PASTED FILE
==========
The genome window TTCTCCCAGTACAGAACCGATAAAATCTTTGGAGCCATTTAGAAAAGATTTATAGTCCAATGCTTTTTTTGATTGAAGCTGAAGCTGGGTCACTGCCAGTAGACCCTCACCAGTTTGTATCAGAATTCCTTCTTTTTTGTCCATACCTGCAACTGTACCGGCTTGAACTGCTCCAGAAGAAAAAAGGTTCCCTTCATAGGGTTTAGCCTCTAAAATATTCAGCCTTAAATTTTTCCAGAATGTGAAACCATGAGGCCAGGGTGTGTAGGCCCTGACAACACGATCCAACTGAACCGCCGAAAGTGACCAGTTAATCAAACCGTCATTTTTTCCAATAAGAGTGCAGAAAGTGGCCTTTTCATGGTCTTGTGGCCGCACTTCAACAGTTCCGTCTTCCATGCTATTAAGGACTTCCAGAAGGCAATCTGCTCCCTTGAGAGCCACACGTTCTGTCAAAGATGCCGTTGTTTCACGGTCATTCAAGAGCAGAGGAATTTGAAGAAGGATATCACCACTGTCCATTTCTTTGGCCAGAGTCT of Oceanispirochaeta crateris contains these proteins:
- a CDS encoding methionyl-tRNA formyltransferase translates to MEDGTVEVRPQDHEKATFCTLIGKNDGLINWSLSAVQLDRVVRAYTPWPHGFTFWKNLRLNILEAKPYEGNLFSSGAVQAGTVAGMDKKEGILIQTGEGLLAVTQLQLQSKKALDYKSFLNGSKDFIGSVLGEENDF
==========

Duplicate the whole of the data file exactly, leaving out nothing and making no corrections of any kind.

The genome window TTCTCCCAGTACAGAACCGATAAAATCTTTGGAGCCATTTAGAAAAGATTTATAGTCCAATGCTTTTTTTGATTGAAGCTGAAGCTGGGTCACTGCCAGTAGACCCTCACCAGTTTGTATCAGAATTCCTTCTTTTTTGTCCATACCTGCAACTGTACCGGCTTGAACTGCTCCAGAAGAAAAAAGGTTCCCTTCATAGGGTTTAGCCTCTAAAATATTCAGCCTTAAATTTTTCCAGAATGTGAAACCATGAGGCCAGGGTGTGTAGGCCCTGACAACACGATCCAACTGAACCGCCGAAAGTGACCAGTTAATCAAACCGTCATTTTTTCCAATAAGAGTGCAGAAAGTGGCCTTTTCATGGTCTTGTGGCCGCACTTCAACAGTTCCGTCTTCCATGCTATTAAGGACTTCCAGAAGGCAATCTGCTCCCTTGAGAGCCACACGTTCTGTCAAAGATGCCGTTGTTTCACGGTCATTCAAGAGCAGAGGAATTTGAAGAAGGATATCACCACTGTCCATTTCTTTGGCCAGAGTCT of Oceanispirochaeta crateris contains these proteins:
- a CDS encoding methionyl-tRNA formyltransferase translates to MEDGTVEVRPQDHEKATFCTLIGKNDGLINWSLSAVQLDRVVRAYTPWPHGFTFWKNLRLNILEAKPYEGNLFSSGAVQAGTVAGMDKKEGILIQTGEGLLAVTQLQLQSKKALDYKSFLNGSKDFIGSVLGEENDF